National Collegiate Honors Council


Date of this Version

Fall 2006


Published in Journal of the National Collegiate Honors Council 7:2, Fall/Winter 2006. Copyright © 2006 by the National Collegiate Honors Council.


In his 1986 article, “Honors Program Leadership: The Right Stuff,” Rew Godow, Jr., makes a compelling argument for honors program director as Renaissance man or homo universalis, someone who is able to do many things well, undaunted by the fact that his job, like the job of astronauts evoked by Godow’s title, exacts commitment, ability, and sheer guts along with daunting paper work, management and budgeting expertise, the habit of building and maintaining a constituency, and the entrepreneurship required to sell a program.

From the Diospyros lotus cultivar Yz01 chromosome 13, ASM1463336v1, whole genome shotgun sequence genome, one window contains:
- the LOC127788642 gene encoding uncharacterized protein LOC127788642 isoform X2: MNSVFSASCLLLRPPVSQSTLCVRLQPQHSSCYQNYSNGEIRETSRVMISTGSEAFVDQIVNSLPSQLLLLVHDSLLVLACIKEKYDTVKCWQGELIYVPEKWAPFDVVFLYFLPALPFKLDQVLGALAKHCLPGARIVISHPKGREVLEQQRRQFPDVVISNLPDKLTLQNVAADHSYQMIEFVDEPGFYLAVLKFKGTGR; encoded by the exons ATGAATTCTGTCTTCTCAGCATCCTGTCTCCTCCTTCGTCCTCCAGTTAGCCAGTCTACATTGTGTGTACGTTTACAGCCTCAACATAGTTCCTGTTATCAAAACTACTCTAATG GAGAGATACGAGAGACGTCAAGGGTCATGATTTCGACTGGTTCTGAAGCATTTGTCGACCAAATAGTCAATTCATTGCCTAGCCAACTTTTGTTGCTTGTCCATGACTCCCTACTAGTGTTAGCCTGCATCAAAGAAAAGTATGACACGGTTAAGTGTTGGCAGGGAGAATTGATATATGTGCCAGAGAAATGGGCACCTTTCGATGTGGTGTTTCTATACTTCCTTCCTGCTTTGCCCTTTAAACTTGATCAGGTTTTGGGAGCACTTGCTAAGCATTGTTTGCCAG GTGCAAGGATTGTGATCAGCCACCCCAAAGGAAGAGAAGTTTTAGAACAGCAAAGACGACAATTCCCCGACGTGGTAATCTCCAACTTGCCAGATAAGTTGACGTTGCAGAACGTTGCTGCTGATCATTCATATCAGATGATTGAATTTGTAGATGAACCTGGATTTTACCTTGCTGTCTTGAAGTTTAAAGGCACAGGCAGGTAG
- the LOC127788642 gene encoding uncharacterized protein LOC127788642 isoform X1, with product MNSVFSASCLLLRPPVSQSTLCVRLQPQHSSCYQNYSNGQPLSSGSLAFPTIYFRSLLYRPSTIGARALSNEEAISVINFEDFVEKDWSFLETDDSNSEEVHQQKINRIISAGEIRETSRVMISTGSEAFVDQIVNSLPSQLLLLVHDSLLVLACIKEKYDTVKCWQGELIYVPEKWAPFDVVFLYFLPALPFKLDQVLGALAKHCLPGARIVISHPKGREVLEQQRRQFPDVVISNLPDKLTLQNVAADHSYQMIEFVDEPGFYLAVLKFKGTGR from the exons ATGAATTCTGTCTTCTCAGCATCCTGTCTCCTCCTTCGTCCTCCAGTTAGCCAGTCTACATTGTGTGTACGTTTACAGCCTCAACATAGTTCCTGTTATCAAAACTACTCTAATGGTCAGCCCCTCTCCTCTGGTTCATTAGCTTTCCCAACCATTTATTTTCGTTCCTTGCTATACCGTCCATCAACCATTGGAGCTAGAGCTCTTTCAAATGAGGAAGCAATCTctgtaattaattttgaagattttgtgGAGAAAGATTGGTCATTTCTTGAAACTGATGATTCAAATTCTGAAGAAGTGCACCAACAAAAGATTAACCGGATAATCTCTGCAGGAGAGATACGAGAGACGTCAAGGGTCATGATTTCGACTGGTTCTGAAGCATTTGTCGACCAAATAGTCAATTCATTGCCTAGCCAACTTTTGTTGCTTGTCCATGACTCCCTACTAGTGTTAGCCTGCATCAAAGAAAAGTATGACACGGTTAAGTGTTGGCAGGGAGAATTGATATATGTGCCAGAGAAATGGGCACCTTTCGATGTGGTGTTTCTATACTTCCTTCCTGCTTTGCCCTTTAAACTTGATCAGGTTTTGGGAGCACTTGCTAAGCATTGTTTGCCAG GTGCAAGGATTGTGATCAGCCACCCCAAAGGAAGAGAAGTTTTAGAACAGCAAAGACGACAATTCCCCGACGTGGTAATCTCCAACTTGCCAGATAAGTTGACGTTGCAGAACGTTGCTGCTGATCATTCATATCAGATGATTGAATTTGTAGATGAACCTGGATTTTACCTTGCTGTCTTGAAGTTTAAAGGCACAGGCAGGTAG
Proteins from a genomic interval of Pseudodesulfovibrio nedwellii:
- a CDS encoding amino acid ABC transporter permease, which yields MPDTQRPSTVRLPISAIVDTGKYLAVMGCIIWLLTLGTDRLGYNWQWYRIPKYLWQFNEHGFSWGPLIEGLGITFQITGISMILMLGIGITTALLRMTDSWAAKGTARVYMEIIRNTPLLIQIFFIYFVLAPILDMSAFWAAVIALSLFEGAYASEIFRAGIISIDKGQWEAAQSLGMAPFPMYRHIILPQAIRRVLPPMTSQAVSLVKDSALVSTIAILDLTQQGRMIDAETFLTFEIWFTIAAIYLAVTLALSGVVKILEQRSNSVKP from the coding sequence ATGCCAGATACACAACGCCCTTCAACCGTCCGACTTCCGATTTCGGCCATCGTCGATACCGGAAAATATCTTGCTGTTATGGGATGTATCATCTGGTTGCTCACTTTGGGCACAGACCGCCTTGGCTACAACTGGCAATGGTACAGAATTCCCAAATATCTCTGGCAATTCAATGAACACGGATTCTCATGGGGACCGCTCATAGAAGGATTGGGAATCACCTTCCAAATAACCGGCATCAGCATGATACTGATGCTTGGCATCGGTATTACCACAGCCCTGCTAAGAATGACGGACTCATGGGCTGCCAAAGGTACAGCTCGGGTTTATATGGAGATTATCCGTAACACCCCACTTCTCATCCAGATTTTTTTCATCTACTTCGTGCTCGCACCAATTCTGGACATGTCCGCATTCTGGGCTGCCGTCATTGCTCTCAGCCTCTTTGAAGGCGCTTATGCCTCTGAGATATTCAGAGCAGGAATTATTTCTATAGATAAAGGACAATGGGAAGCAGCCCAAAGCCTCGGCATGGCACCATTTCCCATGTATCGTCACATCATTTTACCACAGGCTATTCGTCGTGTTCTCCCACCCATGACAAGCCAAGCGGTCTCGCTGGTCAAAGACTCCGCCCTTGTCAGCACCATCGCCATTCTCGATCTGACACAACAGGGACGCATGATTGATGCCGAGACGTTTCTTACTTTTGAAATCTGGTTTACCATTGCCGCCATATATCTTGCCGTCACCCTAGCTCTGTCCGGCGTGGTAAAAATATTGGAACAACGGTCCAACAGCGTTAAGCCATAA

Looking to my eight-year administrative relationship with the Honors Program of my university, Coordinator for two years and Director for six, I see that I have played all the roles that Godow tells us belong to his ideal “Academic Leader”: “Lover of Wisdom,” “Curriculum Reformer,” “General Administrator,” “Entrepreneur,” “Admissions Officer,” and “Student Activities Coordinator”—some with a greater degree of success than others. But as a kind of postmodern supplement to the characteristics of leadership that Godow proposed back in 1986 and to the Renaissance model that they presuppose, I would like to put forward an alternative—a kind of philosophical anti-model that reflects a simpler, more power-diffuse, collaborative role for the director of honors in the twenty-first century.